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The language itself is Turing complete, but the kernel will refuse to run a program that it cannot prove will halt.

There are three categories of programs; programs you can trivially prove will halt, programs you can trivially prove won't halt, and programs where it's difficult or impossible to prove whether or not will halt. The third category is what we call the halting problem. Only the first category will be run by the kernel.

The nitty gritty is that the only jumps which are allowed to go backwards are the end of a loop with a fixed number of iterations. All other jumps must jump forward.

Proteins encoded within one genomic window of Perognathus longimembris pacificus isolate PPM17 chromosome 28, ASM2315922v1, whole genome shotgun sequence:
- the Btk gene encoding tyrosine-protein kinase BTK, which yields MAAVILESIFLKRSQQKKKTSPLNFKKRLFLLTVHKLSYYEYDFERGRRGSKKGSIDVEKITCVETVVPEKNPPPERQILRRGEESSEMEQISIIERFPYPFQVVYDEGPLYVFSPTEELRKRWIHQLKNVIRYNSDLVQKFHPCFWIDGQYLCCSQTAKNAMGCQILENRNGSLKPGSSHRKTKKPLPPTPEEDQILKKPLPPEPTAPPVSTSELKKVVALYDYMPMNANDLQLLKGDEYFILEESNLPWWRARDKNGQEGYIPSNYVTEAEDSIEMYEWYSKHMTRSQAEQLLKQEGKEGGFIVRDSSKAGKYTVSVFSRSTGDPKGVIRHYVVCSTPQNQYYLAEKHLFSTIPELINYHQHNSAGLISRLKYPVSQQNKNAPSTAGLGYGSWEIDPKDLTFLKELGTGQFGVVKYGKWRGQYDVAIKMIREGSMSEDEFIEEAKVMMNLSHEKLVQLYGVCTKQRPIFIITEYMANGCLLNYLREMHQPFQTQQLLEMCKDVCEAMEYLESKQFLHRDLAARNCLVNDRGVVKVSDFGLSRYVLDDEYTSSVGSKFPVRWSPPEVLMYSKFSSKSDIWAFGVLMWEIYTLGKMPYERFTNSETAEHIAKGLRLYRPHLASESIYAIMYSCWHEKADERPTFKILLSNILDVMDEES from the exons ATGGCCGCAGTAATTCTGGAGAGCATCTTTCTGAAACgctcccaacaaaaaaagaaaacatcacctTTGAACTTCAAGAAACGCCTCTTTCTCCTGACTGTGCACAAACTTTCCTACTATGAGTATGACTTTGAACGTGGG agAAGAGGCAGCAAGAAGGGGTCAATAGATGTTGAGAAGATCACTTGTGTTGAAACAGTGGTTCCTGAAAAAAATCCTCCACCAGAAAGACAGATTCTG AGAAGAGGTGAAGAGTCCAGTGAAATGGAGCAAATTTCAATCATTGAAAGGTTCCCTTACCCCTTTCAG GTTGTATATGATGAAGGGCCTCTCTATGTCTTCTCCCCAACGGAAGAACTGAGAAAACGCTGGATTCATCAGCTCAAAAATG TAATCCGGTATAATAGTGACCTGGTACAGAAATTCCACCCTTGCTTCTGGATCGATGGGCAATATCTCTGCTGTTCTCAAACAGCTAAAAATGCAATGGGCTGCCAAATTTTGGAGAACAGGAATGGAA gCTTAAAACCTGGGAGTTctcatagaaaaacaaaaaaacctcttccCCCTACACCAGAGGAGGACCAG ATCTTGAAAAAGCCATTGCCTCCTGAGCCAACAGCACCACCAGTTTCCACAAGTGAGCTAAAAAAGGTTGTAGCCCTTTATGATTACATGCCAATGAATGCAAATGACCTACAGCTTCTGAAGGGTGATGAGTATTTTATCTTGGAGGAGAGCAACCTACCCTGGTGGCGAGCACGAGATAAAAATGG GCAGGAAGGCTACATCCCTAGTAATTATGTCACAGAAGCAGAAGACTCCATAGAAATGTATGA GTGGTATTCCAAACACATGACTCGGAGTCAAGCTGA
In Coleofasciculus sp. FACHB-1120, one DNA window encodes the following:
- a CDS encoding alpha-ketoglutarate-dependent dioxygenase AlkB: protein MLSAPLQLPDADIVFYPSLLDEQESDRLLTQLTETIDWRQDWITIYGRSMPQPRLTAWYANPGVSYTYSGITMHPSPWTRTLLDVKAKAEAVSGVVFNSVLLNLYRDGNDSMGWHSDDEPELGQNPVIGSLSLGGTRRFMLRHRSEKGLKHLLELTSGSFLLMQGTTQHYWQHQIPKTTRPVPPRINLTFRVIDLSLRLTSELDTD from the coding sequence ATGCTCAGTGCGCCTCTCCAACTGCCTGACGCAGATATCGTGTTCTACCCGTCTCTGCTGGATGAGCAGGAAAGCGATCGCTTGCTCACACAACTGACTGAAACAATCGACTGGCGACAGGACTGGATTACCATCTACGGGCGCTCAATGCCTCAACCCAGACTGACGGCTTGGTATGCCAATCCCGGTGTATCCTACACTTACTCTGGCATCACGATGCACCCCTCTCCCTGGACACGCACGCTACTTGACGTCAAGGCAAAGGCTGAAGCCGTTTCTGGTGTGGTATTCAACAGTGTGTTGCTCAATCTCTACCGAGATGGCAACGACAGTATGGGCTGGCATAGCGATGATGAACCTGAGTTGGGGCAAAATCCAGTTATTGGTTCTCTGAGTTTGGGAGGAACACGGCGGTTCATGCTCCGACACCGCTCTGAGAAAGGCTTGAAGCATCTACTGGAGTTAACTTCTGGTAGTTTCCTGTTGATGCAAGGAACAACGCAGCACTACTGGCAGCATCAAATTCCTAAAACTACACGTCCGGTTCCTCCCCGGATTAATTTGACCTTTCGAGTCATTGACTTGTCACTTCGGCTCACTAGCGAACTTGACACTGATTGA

This sounds like it's really limiting, but in practice there's not a whole lot of useful stuff you're unable to do.




Could you create an unbounded loop by scheduling another BPF execution on the end of each program? I imagine something like a WASM runtime that would be split into multiple BPF programs on loops. Which would practically achieve https://github.com/nebulet/nebulet, right?


This does actually mean that eBPF is not Turing complete, in that it can't simulate a Turing machine.

With a fixed number iterations (which also means fixed amount of memory) it's really just a finite state automata.




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